But once she realized that researchers looking at other records of the extinction considered the volcanism theory an open question, not just a minority view, Hull started reaching out to them. Many of these scientists were working on more accurate ways to date when exactly the Deccan Traps erupted, and she wanted to understand their emerging evidence.

Researchers had long known that the Deccan Traps erupted within a few million years of the asteroid strike. But in 2015, a group based at Princeton University significantly narrowed the timing. They found that the lava began squishing out of the earth only 250,000 years before the impact and continued for 500,000 years afterward. Then last year, they estimated that a major pulse of lava erupted just tens of thousands of years before the strike. (At the same time, a Berkeley group argued instead that a big pulse began right after.)

It may seem like an obscure chronological feud, but this one matters: If the Deccan Traps released lava and gas just before the asteroid fell, at least some of the subsequent carnage could be attributed to climate change from the volcanoes. “It made me start to think, ‘OK, this is an open question,’” Hull said.

She didn’t think that for long. Hull went on to lead a global collaboration that, early this year, published a definitive timeline of how the mayhem played out in small ocean fossils. The team tracked changes in global temperature over time. The planet did warm up before the impact, Hull found, but then cooled back down before the asteroid arrived. And while that warming event didn’t seem to correlate to marine extinctions, over 90% of plankton species abruptly vanished after the impact. The study suggests that the major influence of the Deccan Traps was to guide the post-apocalyptic evolution of surviving species — not to drive the extinction itself.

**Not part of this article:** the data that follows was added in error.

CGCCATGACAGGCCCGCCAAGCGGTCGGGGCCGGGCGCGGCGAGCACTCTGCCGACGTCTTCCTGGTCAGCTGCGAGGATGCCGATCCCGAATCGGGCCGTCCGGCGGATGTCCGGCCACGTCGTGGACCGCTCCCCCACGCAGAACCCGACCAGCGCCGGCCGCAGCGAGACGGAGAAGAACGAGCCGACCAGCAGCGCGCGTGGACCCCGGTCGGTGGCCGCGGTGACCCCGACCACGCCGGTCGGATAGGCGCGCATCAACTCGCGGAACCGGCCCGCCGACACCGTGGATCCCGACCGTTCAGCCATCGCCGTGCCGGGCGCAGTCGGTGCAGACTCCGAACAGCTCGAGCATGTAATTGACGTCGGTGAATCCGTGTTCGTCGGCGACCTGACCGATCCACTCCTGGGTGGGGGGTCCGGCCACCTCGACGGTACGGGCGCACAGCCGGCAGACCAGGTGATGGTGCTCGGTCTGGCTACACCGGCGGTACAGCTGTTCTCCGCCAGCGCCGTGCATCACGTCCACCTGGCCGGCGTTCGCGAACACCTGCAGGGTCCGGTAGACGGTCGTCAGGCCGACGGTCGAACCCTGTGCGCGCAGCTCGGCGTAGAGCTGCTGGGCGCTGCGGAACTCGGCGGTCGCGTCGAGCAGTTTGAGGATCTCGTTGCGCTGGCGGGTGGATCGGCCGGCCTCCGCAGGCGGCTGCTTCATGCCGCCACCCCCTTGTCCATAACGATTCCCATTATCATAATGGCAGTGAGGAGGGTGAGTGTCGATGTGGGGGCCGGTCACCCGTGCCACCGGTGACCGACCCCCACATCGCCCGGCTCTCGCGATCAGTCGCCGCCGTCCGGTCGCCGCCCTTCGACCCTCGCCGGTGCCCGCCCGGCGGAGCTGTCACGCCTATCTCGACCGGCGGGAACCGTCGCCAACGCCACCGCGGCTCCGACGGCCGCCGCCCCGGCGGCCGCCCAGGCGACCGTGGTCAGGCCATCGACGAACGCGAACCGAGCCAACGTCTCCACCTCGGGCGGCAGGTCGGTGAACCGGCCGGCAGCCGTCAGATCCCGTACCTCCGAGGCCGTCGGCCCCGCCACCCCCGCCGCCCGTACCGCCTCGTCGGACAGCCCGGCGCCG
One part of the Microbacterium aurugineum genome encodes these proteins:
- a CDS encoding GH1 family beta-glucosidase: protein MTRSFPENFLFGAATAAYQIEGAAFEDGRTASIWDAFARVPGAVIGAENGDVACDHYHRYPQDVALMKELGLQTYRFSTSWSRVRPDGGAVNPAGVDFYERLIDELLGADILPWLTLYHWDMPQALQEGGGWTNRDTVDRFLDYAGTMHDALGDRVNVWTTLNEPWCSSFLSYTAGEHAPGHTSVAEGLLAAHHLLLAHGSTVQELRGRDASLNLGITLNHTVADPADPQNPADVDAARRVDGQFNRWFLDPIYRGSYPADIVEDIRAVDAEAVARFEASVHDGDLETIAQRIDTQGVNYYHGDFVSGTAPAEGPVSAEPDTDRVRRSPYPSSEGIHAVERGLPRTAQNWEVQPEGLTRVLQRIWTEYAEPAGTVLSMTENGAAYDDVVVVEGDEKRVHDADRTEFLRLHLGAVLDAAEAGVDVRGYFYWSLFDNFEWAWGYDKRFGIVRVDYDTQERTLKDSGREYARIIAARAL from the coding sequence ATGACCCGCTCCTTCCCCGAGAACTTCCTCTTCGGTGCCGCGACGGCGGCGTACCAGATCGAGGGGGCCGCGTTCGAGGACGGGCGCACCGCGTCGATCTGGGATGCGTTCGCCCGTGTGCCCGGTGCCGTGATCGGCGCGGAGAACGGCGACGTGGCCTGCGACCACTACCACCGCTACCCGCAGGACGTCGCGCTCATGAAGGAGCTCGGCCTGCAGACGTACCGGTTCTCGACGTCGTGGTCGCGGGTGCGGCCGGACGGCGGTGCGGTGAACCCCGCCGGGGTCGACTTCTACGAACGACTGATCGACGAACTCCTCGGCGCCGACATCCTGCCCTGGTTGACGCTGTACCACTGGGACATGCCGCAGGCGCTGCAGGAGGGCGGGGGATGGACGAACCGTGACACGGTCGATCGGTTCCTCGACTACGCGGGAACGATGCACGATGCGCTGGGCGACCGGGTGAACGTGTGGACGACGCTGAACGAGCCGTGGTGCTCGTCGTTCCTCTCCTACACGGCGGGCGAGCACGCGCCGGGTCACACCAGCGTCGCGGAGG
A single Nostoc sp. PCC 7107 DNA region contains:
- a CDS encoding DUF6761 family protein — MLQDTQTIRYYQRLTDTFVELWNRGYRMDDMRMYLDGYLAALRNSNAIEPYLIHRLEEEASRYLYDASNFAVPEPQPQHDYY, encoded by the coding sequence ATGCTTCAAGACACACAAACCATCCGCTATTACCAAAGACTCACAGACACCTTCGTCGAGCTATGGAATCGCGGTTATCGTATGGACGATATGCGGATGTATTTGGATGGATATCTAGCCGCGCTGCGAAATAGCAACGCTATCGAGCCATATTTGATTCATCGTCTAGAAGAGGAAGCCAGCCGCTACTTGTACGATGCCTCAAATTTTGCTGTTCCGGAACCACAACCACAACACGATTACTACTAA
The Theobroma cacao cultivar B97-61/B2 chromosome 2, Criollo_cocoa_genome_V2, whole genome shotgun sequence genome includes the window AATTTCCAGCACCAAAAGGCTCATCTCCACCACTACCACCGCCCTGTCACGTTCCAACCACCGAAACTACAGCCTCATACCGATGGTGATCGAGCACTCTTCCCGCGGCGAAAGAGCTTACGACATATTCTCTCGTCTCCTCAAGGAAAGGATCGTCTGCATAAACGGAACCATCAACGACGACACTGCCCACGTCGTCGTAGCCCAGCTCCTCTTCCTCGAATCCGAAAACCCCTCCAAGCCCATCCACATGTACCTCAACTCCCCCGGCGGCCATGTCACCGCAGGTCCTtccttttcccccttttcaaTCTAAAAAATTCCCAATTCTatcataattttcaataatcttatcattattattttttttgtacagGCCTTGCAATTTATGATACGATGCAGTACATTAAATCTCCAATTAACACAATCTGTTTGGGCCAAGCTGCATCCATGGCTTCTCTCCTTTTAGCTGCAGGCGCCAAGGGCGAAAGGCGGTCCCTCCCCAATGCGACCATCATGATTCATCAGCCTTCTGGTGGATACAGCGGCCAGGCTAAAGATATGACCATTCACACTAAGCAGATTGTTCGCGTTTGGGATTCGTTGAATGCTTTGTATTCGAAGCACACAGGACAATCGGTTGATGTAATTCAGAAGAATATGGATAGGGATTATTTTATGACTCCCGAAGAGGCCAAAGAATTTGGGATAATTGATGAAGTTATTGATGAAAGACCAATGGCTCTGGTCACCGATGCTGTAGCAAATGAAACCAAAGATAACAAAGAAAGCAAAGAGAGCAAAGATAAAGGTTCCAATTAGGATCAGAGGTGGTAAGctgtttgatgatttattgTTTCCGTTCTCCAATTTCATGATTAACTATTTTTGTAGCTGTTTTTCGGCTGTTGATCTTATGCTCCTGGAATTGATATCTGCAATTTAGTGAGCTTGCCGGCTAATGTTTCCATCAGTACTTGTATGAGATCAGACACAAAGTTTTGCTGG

Quanta spoke with Hull about that cataclysm — often abbreviated as the K-T extinction — her deep love of planktonic creatures, and the ways in which the K-T extinction resembles what’s going on today. The interview has been condensed and edited for clarity.

Do you remember first learning about the extinction of the dinosaurs? In my own childhood, it was always blamed on the asteroid impact.